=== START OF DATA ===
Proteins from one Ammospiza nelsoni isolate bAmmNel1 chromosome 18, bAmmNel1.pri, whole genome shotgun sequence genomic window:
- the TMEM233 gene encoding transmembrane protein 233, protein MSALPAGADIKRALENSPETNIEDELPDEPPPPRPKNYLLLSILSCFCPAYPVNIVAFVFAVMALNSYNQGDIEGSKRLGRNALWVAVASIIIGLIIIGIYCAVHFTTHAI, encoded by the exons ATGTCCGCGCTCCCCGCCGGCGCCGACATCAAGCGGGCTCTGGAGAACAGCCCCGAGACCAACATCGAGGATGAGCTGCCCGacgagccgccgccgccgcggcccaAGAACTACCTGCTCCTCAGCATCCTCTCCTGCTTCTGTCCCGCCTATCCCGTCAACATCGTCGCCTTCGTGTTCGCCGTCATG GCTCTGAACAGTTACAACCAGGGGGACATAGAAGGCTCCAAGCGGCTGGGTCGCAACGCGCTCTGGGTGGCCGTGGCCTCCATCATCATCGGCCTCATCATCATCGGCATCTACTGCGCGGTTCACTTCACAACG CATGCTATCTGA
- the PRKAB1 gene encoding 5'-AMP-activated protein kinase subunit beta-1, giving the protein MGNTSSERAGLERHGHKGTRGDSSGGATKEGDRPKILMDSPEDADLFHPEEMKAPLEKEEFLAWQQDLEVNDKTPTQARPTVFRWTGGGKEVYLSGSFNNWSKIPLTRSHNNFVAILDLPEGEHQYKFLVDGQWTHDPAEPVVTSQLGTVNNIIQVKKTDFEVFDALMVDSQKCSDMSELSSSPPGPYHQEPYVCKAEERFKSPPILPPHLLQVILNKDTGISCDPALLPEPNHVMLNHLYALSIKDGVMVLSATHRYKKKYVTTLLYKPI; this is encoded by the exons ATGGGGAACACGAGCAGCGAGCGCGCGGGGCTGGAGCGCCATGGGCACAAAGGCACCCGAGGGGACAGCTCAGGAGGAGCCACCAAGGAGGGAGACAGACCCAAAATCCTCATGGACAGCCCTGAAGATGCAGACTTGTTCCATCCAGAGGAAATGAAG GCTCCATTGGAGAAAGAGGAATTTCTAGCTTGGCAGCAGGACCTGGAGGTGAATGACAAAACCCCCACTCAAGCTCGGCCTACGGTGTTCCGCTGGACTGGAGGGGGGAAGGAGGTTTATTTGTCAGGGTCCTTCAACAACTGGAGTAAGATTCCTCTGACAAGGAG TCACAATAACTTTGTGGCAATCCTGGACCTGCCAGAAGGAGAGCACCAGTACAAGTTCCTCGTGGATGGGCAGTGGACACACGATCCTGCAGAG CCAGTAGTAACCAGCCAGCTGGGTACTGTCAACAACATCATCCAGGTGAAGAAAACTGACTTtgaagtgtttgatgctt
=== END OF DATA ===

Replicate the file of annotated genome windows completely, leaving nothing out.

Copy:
Proteins from one Ammospiza nelsoni isolate bAmmNel1 chromosome 18, bAmmNel1.pri, whole genome shotgun sequence genomic window:
- the TMEM233 gene encoding transmembrane protein 233, protein MSALPAGADIKRALENSPETNIEDELPDEPPPPRPKNYLLLSILSCFCPAYPVNIVAFVFAVMALNSYNQGDIEGSKRLGRNALWVAVASIIIGLIIIGIYCAVHFTTHAI, encoded by the exons ATGTCCGCGCTCCCCGCCGGCGCCGACATCAAGCGGGCTCTGGAGAACAGCCCCGAGACCAACATCGAGGATGAGCTGCCCGacgagccgccgccgccgcggcccaAGAACTACCTGCTCCTCAGCATCCTCTCCTGCTTCTGTCCCGCCTATCCCGTCAACATCGTCGCCTTCGTGTTCGCCGTCATG GCTCTGAACAGTTACAACCAGGGGGACATAGAAGGCTCCAAGCGGCTGGGTCGCAACGCGCTCTGGGTGGCCGTGGCCTCCATCATCATCGGCCTCATCATCATCGGCATCTACTGCGCGGTTCACTTCACAACG CATGCTATCTGA
- the PRKAB1 gene encoding 5'-AMP-activated protein kinase subunit beta-1, giving the protein MGNTSSERAGLERHGHKGTRGDSSGGATKEGDRPKILMDSPEDADLFHPEEMKAPLEKEEFLAWQQDLEVNDKTPTQARPTVFRWTGGGKEVYLSGSFNNWSKIPLTRSHNNFVAILDLPEGEHQYKFLVDGQWTHDPAEPVVTSQLGTVNNIIQVKKTDFEVFDALMVDSQKCSDMSELSSSPPGPYHQEPYVCKAEERFKSPPILPPHLLQVILNKDTGISCDPALLPEPNHVMLNHLYALSIKDGVMVLSATHRYKKKYVTTLLYKPI; this is encoded by the exons ATGGGGAACACGAGCAGCGAGCGCGCGGGGCTGGAGCGCCATGGGCACAAAGGCACCCGAGGGGACAGCTCAGGAGGAGCCACCAAGGAGGGAGACAGACCCAAAATCCTCATGGACAGCCCTGAAGATGCAGACTTGTTCCATCCAGAGGAAATGAAG GCTCCATTGGAGAAAGAGGAATTTCTAGCTTGGCAGCAGGACCTGGAGGTGAATGACAAAACCCCCACTCAAGCTCGGCCTACGGTGTTCCGCTGGACTGGAGGGGGGAAGGAGGTTTATTTGTCAGGGTCCTTCAACAACTGGAGTAAGATTCCTCTGACAAGGAG TCACAATAACTTTGTGGCAATCCTGGACCTGCCAGAAGGAGAGCACCAGTACAAGTTCCTCGTGGATGGGCAGTGGACACACGATCCTGCAGAG CCAGTAGTAACCAGCCAGCTGGGTACTGTCAACAACATCATCCAGGTGAAGAAAACTGACTTtgaagtgtttgatgctt